Terminal – Film Review
Director: Vaughn Stein
Stars: Margot Robbie, Simon Pegg, Mike Myers
by Roger Crow
A few years before making some hit and miss superhero films, director Zack Snyder made Sucker Punch, a visually stunning fantasy adventure. It looked phenomenal, the production design was excellent, and the cast was great, but it fell wide of the mark due to a lacklustre script.
Of course that didn’t stop him going on to make Man of Steel, (the woeful) Batman versus Superman: Dawn of Justice, and a good chunk of the so-so Justice League. Some films, like Sucker Punch, are essentially show reels for good directors who just want to get their work out there, but are obviously hampered by middling dialogue.
Terminal, starring Margot Robbie and Simon Pegg, is also a visually ravishing spectacle that grabs you from the opening frames and doesn’t let go until the end. Alas, while Robbie and Pegg are excellent as always, we also have to put up with Dexter Fletcher dropping F bombs every 30 seconds as one of the most annoying hitmen ever committed to celluloid.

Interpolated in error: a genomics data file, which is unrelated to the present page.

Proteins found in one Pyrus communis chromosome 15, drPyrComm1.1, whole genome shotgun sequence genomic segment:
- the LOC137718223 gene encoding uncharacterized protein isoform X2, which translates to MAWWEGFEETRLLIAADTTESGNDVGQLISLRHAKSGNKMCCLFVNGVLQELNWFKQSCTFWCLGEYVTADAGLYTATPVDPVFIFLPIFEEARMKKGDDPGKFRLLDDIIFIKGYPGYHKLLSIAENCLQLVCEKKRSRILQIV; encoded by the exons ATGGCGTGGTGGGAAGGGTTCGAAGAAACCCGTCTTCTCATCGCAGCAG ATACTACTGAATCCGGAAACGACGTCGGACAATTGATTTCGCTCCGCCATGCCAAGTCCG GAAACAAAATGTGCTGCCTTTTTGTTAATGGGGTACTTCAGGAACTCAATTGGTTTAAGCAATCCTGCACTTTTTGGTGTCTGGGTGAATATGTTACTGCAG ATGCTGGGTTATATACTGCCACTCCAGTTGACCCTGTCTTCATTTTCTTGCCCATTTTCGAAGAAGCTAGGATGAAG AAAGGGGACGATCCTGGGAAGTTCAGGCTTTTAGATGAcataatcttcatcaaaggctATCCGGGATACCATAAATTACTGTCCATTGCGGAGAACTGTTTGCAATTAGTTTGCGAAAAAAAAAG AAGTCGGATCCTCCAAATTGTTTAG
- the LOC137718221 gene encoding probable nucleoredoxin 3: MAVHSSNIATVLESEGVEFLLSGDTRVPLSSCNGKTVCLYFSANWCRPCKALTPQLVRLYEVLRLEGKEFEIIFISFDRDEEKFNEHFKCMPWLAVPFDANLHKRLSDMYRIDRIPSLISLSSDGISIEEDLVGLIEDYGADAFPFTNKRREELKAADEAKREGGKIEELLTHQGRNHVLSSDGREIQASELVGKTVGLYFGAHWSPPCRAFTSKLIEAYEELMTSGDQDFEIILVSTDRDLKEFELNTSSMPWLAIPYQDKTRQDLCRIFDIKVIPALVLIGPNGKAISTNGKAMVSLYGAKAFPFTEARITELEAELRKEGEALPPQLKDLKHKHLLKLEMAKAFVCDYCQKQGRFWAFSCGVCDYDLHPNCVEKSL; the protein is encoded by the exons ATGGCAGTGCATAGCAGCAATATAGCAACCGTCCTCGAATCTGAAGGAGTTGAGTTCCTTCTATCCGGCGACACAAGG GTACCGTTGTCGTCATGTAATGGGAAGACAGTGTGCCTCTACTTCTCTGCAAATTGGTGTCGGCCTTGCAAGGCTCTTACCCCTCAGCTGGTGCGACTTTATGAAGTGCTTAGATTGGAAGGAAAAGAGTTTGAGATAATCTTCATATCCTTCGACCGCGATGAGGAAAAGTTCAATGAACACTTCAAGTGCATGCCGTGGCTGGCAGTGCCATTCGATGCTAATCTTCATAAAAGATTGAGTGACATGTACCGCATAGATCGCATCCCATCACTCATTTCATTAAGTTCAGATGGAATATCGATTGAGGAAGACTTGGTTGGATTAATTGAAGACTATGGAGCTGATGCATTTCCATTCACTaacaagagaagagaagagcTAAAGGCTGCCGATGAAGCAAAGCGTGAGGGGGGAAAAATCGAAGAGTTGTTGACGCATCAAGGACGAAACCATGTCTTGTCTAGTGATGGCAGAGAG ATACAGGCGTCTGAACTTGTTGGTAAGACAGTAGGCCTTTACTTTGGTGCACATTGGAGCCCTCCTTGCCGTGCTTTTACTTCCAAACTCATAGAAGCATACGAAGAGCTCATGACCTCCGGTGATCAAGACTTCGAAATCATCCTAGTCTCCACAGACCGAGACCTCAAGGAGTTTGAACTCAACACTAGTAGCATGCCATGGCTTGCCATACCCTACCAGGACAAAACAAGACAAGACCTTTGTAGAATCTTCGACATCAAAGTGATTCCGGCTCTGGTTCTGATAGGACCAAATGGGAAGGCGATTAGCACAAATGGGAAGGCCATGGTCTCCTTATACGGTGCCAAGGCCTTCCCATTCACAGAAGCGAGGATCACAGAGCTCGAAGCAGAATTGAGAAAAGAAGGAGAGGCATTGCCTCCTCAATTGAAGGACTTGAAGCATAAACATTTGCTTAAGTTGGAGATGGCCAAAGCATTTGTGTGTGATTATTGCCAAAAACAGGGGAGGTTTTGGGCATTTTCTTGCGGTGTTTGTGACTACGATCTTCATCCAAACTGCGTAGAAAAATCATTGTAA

Robbie plays a coffee shop waitress at an all night café. Pegg is the chain-smoking teacher she crosses paths with. Intercut with their scenes of philosophy and thoughts on life and suicide are tiresome moments with Fletcher and hunky fellow hitman Max Irons.
Most bizarrely of all is Mike Myers as a comedic night porter, looking like he wandered onto the set from a funnier film and was too polite to ask for directions back to his own movie.
Writer/director Vaughn Stein clearly has a great team behind him. It’s one of the best looking films you’ll see all year, and every time she’s on screen, producer/star Robbie steals the show. There are times when it feels her Harley Quinn character from Suicide Squad has rocked up in her own spin-off movie, but despite her stunning looks and manic quirks, narratively the film is a mess until the finale when all becomes clear with some wince-inducing moments also reminiscent of Sucker Punch.
This is a half hour film padded to an excruciating 95 minutes, and a word of warning. One glimpse at the cast credits on IMDb or Wikipedia will give away a couple of major plot spoilers, so probably best avoid.
I’ve no doubt Margot and Vaughan could make an incredible film together. A shame this isn’t it.